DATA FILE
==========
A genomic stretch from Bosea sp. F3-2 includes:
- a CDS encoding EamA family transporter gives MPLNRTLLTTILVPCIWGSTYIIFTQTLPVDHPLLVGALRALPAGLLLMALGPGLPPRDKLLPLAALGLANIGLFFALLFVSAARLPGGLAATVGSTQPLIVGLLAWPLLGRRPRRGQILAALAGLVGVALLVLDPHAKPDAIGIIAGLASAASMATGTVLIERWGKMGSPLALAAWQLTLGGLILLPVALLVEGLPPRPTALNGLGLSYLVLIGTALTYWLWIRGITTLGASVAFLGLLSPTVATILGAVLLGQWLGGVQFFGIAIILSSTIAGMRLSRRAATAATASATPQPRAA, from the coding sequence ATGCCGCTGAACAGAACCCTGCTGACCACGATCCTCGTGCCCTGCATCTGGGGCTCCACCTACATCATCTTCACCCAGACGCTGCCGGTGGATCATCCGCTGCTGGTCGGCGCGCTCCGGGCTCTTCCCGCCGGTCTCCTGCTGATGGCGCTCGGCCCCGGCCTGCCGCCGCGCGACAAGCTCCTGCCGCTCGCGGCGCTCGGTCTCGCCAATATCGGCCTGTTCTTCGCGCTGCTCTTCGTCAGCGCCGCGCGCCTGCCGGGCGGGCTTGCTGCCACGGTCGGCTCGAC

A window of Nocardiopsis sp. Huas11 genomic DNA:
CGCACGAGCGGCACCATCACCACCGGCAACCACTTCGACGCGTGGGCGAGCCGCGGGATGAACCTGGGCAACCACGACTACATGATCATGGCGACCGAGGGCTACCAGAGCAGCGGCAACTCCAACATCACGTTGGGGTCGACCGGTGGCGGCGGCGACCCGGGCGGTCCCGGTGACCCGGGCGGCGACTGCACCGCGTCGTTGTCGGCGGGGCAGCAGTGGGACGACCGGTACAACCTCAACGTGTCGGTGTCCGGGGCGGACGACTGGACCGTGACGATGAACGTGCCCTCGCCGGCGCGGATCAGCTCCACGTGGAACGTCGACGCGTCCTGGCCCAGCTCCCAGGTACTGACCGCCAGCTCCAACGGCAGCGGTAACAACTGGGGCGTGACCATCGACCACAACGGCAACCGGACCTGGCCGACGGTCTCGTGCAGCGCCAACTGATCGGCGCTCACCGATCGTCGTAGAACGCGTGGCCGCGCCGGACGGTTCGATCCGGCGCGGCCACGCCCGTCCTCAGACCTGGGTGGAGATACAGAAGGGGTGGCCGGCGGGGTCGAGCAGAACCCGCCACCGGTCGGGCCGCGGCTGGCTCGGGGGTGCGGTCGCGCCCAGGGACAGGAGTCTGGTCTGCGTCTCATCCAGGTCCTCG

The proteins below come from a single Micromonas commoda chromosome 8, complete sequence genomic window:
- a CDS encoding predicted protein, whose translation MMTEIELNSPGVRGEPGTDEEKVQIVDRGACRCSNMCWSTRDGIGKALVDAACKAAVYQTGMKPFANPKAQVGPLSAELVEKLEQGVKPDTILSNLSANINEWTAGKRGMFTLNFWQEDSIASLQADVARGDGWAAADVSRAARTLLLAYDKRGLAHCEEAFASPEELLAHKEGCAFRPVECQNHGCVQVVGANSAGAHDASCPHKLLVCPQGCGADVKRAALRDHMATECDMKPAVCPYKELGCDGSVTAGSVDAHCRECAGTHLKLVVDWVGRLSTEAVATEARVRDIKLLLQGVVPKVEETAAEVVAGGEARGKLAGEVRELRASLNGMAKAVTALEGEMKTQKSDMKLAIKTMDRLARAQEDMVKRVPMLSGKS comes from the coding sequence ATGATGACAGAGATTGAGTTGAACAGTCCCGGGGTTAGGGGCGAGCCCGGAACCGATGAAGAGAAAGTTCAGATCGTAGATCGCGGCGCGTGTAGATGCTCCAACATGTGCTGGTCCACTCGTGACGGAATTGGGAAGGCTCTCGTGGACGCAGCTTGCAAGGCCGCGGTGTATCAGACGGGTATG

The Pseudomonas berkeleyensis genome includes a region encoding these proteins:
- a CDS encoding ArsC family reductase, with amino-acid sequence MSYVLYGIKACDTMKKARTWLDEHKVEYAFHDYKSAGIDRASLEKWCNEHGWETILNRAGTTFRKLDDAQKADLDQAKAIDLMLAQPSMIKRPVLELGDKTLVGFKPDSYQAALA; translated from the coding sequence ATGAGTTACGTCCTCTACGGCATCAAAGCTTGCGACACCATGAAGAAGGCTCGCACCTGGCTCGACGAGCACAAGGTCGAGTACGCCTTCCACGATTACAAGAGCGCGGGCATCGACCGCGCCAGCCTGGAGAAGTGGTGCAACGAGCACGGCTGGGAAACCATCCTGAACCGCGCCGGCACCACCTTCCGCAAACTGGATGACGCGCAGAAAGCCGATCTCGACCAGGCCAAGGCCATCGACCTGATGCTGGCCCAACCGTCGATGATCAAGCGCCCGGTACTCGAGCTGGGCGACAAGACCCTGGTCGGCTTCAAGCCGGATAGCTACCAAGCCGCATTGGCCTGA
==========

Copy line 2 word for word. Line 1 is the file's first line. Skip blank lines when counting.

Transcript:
- a CDS encoding EamA family transporter gives MPLNRTLLTTILVPCIWGSTYIIFTQTLPVDHPLLVGALRALPAGLLLMALGPGLPPRDKLLPLAALGLANIGLFFALLFVSAARLPGGLAATVGSTQPLIVGLLAWPLLGRRPRRGQILAALAGLVGVALLVLDPHAKPDAIGIIAGLASAASMATGTVLIERWGKMGSPLALAAWQLTLGGLILLPVALLVEGLPPRPTALNGLGLSYLVLIGTALTYWLWIRGITTLGASVAFLGLLSPTVATILGAVLLGQWLGGVQFFGIAIILSSTIAGMRLSRRAATAATASATPQPRAA, from the coding sequence ATGCCGCTGAACAGAACCCTGCTGACCACGATCCTCGTGCCCTGCATCTGGGGCTCCACCTACATCATCTTCACCCAGACGCTGCCGGTGGATCATCCGCTGCTGGTCGGCGCGCTCCGGGCTCTTCCCGCCGGTCTCCTGCTGATGGCGCTCGGCCCCGGCCTGCCGCCGCGCGACAAGCTCCTGCCGCTCGCGGCGCTCGGTCTCGCCAATATCGGCCTGTTCTTCGCGCTGCTCTTCGTCAGCGCCGCGCGCCTGCCGGGCGGGCTTGCTGCCACGGTCGGCTCGAC